78. Indochinese Bushlark – Mirafra erythrocephala
79. Oriental Skylark – Alauda gulgula
80. Common Tailorbird – Orthotomus sutorius
81. Dark-necked Tailorbird – Orthotomus atrogularis
82. Brown Prinia – Prinia polychroa
83. Rufescent Prinia – Prinia rufescens
84. Plain Prinia – Prinia inornata
85. Zitting Cisticola – Cisticola juncidis
86. Manchurian Reed Warbler – Acrocephalus tangorum
87. Oriental Reed Warbler – Acrocephalus orientalis
88. Striated Grassbird – Megalurus palustris
89. Barn Swallow – Hirundo rustica
90. Black-headed Bulbul – Microtarsus melanocephalos
91. Black-crested Bulbul – Rubigula flaviventris
92. Streak-eared Bulbul – Pycnonotus conradi
93. Stripe-throated Bulbul – Pycnonotus finlaysoni
94. Yellow-vented Bulbul – Pycnonotus goiavier
95. Sooty-headed Bulbul – Pycnonotus aurigaster
96. Yellow-browed Warbler – Phylloscopus inornatus
97. Radde’s Warbler – Phylloscopus schwarzi
98. Two-barred Warbler – Phylloscopus plumbeitarsus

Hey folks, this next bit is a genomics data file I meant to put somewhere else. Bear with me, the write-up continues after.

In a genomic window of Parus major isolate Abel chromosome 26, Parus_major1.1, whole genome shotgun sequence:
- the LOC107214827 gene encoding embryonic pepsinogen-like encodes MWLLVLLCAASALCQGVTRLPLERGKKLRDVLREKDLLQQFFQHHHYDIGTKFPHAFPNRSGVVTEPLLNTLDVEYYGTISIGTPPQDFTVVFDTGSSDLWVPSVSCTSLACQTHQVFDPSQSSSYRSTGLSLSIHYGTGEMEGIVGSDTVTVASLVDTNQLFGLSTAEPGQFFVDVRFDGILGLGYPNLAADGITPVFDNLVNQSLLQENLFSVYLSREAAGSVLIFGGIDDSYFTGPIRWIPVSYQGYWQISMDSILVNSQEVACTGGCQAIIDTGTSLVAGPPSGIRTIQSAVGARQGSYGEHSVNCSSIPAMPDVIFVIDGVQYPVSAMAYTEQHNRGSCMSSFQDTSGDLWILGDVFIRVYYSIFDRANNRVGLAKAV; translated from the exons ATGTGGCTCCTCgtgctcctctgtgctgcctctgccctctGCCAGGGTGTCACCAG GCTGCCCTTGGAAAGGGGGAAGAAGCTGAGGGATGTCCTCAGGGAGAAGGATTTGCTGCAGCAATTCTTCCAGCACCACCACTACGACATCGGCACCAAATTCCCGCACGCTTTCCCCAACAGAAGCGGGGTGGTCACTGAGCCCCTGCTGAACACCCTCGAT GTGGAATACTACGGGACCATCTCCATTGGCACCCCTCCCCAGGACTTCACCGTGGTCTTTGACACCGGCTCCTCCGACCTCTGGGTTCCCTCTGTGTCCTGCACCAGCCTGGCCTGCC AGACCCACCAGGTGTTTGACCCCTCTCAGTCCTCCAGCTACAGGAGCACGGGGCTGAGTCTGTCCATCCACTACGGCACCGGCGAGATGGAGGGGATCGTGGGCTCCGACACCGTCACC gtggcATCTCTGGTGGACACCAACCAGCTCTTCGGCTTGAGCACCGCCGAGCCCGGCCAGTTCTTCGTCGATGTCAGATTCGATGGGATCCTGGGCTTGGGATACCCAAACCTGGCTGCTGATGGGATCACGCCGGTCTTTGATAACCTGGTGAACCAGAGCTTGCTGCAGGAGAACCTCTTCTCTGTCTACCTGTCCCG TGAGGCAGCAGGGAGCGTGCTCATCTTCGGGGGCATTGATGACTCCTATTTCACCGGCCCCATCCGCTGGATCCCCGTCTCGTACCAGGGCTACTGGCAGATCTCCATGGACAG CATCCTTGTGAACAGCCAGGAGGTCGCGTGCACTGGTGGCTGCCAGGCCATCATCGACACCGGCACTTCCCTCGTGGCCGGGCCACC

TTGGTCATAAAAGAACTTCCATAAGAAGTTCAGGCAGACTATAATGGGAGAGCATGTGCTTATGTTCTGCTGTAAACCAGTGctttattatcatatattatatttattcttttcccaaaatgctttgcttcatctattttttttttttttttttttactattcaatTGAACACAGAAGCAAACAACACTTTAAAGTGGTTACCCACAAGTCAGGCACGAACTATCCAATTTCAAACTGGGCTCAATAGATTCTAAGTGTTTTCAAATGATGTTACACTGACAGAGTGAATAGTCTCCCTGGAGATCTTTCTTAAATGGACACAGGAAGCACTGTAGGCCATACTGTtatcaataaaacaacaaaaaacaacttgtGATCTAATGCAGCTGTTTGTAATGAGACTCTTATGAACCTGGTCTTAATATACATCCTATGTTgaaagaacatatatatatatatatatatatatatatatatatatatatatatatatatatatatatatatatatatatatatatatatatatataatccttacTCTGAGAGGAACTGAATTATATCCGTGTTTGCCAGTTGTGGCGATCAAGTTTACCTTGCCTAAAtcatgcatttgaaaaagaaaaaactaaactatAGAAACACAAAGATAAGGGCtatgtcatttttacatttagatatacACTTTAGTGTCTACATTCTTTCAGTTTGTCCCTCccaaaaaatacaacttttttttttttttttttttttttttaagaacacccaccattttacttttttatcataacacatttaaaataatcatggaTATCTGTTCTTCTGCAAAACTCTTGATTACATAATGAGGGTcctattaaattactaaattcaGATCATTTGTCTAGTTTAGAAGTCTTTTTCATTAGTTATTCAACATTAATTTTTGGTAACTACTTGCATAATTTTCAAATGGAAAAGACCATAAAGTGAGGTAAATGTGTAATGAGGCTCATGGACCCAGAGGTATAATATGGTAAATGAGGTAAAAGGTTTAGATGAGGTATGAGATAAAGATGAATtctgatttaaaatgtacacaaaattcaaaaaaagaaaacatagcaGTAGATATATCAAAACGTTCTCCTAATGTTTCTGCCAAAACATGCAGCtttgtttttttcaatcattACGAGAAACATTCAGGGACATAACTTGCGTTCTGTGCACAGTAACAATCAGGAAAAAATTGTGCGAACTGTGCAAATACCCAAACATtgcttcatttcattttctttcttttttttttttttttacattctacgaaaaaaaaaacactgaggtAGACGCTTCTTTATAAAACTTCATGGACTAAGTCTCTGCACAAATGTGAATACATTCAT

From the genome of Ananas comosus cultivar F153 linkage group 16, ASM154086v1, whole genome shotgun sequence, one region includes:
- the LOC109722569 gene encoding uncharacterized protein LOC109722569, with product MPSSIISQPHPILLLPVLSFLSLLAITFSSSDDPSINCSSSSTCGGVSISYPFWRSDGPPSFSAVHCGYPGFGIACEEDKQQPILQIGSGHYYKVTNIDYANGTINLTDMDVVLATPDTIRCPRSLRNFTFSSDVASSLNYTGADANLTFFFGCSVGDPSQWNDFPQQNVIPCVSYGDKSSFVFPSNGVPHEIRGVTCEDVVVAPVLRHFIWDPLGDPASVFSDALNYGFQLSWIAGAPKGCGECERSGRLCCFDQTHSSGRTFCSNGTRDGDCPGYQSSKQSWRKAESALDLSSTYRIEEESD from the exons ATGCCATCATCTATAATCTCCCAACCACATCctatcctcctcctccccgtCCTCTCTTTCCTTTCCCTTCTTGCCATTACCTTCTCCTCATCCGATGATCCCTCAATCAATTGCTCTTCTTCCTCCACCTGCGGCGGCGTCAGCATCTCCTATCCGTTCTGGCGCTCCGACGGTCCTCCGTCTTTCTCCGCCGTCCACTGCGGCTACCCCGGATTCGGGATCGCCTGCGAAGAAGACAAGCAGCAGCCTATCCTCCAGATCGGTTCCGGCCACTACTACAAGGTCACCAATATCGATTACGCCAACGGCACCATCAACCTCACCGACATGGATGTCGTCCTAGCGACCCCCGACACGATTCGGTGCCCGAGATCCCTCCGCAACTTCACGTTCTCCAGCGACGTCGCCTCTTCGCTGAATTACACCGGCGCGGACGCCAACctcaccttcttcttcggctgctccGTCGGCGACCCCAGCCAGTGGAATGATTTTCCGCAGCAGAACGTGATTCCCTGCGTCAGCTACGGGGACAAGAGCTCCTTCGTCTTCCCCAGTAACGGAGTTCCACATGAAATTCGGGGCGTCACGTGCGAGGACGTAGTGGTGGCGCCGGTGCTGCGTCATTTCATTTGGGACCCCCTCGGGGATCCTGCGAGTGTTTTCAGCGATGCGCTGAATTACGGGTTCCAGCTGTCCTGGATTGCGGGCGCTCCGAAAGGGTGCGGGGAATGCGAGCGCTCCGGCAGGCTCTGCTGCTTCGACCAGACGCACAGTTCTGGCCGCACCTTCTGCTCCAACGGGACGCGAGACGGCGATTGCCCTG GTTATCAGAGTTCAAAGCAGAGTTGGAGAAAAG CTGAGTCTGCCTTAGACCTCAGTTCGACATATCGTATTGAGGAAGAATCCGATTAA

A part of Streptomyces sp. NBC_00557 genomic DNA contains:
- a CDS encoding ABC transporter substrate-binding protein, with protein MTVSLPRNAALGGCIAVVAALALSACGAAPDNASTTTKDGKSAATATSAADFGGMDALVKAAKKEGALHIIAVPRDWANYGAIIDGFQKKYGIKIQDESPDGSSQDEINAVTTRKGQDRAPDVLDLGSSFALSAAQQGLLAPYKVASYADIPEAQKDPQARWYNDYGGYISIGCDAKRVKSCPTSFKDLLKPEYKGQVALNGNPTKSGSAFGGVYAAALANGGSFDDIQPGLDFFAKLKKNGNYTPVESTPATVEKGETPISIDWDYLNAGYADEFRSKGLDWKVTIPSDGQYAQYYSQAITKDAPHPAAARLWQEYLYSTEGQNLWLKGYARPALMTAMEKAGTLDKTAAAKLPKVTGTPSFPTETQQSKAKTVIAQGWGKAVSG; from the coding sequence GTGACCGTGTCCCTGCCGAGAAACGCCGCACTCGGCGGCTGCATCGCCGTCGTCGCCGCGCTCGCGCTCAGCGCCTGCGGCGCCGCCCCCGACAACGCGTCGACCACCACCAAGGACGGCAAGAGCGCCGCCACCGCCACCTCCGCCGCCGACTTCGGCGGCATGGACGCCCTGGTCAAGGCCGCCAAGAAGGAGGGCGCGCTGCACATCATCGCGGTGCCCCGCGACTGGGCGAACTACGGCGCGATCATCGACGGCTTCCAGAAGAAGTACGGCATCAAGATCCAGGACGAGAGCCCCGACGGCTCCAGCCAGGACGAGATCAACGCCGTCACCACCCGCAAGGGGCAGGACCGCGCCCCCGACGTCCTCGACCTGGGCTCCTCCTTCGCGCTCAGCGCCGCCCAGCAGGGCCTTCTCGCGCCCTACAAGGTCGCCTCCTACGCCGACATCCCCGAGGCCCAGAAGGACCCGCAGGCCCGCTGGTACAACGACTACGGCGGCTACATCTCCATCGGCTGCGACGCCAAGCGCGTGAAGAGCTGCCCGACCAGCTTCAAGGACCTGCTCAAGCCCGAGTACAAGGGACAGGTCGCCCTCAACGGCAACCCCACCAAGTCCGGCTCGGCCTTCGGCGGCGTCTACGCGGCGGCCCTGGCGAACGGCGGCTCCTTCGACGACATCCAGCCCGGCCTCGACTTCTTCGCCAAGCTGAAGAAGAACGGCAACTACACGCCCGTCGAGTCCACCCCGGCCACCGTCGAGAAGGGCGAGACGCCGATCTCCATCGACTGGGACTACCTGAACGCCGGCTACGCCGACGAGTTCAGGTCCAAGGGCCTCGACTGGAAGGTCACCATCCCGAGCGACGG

99. White-crested Laughingthrush – Garrulax leucolophus
100. Velvet-fronted Nuthatch – Sitta frontalis
101. Burmese Nuthatch – Sitta neglecta
102. Common Hill Myna – Gracula religiosa
103. Black-collared Starling – Gracupica nigricollis
104. Indian Pied Starling – Gracupica contra
105. Common Myna – Acridotheres tristis
106. Vinous-breasted Myna – Acridotheres leucocephalus
107. Asian Brown Flycatcher – Muscicapa dauurica
108. White-rumped Shama – Copsychus malabaricus
109. Verditer Flycatcher – Eumyias thalassinus
110. Hainan Blue Flycatcher – Cyornis hainanus
111. Taiga Flycatcher – Ficedula albicilla
112. Amur Stonechat – Saxicola stejnegeri
113. Pied Bushchat – Saxicola caprata
114. Scarlet-backed Flowerpecker – Dicaeum cruentatum
115. Ruby-cheeked Sunbird – Chalcoparia singalensis
116. Purple Sunbird – Cinnyris asiaticus
117. Ornate Sunbird – Cinnyris ornatus
118. Golden-fronted Leafbird – Chloropsis aurifrons
119. White-rumped Munia – Lonchura striata
120. Chestnut Munia – Lonchura atricapilla
121. Red Avadavat – Amandava amandava
122. House Sparrow – Passer domesticus
123. Plain-backed Sparrow – Passer flaveolus
124. Eastern Yellow Wagtail – Motacilla tschutschensis
125. Richard’s Pipit – Anthus richardi
126. Paddyfield Pipit – Anthus rufulus
127. Red-throated Pipit – Anthus cervinus